The Old Man
There’s no rest for The Old Man: not for the show, not for its viewers, and certainly not for the Old Man in question, Dan Chase. Tonight’s two-episode series premiere doesn’t allow much time to process everything thrown at us in the first hour before plunging ahead into another character-and-exposition-heavy 60 minutes.
In this second episode, we meet the two truly compelling characters of the series, Amy Brenneman’s cheerless divorcée, Zoe McDonald, and Alia Shawkat’s junior FBI agent, Angela Adams. Again, it’s not that Dan Chase and Harold Harper aren’t compelling; they’re played by Jeff Bridges and John Lithgow. In the hands of lesser actors, however, it’s easy for Chase and Harper to be reduced to stock roles.
But first, more backstory: The episode opens in the 1980s, where in a desolate Afghanistan desert, we learn that during the Soviet-Afghan War, Chase went rogue from the U.S. government and joined forces with a warlord named Faraz Hamzad. Chase’s reasoning is right out of the typical spy-thriller playbook: The “good guys” may be the “bad guys” after all, and vice versa. What we further deduce from this secretive desert meeting between Bill Heck’s Young Dan Chase and Christopher Redman’s Young Harold Harper (Redman doing a superb John Lithgow impersonation) is Harper knew about Chase’s treachery but kept it a secret from his superiors for decades. That and Dan Chase’s real name is “Johnny.”
In the present day, Chase is in bad shape. At his age, one doesn’t bounce back from a roadside three-against-one beatdown so quickly, even if you are ex-CIA. Having shed his “Dan Chase” identity, he’s now “Peter Caldwell,” and he’s recuperating in small-town Pennsylvania by renting a guest house from Brenneman’s character, Zoe, who turns out to have plenty of her own demons. Zoe is immediately spooked by Chase’s dogs, fearing they’ll destroy the furniture, which will lead to a fight with her vindictive ex, who technically still owns the property. She shuts down the arrangement, and Chase prepares to leave as Zoe tears into a pathetic microwave meal while poring over “final notice” bills.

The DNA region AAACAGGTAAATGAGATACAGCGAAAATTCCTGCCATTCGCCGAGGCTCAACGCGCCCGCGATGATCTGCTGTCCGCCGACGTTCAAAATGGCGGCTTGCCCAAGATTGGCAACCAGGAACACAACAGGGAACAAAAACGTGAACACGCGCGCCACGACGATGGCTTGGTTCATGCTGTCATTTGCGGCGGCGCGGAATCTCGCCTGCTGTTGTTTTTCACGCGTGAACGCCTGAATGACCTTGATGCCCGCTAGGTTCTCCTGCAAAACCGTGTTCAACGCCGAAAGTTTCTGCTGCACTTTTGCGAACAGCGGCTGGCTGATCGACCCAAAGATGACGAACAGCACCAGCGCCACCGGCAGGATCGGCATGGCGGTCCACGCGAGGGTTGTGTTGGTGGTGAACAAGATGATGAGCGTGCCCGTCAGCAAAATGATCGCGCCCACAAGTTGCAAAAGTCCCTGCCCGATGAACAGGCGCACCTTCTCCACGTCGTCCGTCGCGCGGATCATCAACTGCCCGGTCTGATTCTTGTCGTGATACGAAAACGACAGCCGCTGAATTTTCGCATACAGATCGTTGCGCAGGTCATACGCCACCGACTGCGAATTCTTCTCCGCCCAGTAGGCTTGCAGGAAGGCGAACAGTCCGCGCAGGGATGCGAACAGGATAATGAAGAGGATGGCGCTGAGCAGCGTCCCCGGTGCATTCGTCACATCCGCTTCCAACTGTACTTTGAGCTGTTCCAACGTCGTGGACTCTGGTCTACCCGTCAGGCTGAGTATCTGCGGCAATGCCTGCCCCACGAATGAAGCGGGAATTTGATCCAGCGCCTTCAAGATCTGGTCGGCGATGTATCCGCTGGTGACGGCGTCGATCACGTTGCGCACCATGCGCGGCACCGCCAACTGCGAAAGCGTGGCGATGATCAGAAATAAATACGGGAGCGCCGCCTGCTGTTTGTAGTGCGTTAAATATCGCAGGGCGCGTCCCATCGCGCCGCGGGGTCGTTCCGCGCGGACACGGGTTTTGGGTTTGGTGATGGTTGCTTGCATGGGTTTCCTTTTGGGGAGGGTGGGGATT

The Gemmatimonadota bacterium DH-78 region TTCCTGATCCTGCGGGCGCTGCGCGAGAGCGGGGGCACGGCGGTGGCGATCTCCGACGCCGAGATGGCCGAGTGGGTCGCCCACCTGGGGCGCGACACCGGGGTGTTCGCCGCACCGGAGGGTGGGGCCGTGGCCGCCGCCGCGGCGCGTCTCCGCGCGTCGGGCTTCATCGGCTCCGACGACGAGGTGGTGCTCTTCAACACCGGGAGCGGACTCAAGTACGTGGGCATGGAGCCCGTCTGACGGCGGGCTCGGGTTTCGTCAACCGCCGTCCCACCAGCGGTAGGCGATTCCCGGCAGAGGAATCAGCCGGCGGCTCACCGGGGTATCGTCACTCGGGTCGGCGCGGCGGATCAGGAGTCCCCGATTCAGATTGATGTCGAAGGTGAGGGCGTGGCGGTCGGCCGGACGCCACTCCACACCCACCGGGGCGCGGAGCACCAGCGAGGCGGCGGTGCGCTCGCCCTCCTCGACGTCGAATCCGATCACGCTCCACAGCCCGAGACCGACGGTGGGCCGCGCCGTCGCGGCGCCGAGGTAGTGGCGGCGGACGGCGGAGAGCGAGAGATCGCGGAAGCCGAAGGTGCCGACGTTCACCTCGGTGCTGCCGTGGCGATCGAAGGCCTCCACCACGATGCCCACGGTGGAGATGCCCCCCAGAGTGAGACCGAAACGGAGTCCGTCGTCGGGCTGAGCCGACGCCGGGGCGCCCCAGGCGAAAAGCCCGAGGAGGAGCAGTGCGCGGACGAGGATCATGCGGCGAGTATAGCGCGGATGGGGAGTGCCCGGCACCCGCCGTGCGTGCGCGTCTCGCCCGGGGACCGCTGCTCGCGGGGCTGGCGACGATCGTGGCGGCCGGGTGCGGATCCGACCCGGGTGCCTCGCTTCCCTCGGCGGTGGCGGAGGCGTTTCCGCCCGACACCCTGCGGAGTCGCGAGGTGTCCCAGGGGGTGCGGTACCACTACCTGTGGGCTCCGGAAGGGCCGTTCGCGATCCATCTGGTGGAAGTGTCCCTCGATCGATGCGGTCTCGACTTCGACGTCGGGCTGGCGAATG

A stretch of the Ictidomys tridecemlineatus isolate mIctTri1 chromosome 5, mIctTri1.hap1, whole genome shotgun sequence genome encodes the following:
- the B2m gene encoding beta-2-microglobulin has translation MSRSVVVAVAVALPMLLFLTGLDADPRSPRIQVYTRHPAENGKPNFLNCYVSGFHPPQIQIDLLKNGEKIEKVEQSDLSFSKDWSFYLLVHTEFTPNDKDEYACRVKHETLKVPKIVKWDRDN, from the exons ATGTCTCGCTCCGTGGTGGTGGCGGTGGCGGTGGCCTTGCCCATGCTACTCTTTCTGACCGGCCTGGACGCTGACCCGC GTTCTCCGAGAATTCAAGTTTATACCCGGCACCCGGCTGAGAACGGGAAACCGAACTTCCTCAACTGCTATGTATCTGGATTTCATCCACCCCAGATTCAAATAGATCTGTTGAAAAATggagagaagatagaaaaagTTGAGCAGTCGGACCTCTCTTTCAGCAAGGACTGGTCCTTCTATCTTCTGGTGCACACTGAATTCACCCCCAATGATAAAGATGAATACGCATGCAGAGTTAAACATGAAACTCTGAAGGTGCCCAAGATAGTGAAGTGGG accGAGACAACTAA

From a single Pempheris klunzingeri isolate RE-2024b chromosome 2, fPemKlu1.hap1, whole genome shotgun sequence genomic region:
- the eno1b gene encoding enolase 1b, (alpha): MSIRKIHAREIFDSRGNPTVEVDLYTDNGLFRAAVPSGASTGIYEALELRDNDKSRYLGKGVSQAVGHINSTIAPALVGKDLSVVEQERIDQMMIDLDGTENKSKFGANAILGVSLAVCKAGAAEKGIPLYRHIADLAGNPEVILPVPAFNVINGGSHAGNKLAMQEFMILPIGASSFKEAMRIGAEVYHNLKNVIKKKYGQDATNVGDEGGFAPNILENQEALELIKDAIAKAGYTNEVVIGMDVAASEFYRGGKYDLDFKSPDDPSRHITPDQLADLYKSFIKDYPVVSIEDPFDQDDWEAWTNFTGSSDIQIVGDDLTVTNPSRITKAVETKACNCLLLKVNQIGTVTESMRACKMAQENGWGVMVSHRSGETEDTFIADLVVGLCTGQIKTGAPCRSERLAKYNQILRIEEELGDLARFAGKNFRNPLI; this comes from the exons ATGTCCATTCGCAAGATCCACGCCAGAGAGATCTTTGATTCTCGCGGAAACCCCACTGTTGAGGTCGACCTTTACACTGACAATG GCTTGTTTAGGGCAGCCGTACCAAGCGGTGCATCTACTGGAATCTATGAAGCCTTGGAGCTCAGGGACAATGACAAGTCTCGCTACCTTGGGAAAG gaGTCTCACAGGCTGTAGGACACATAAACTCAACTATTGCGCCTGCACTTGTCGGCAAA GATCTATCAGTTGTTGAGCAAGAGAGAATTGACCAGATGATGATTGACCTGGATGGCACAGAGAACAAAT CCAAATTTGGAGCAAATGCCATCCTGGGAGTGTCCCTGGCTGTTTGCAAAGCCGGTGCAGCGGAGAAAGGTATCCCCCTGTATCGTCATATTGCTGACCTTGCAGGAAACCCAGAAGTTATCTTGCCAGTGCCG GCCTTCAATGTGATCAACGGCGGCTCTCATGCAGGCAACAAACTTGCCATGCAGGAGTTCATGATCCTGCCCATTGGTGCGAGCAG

Harper, meanwhile, torn between his own transgressions and his official duty, seeks counsel from his mentor, Morgan Bote (Joel Grey!). After a storied CIA career, Bote now paints the hours away in his storybook mansion when not fact-checking his New York Times obituary. He’s fully briefed on both Dan Chase’s and Harold Harper’s 30-year-old crimes and is out of fucks to give in his old age. This scene is crucial, though, because it’s where we find out that at some point, Chase betrayed Faraz Hamzad, and now Hamzad is out for revenge. This is a problem for Harper because, shocker, he also helped Chase betray Hamzad. Bote offers one last piece of advice for Harper: Do whatever it takes to bury this case so that when the New York Times calls to fact-check his obituary, he’ll only have to confirm the good stuff. Then he slips him a piece of paper with a handwritten phone number.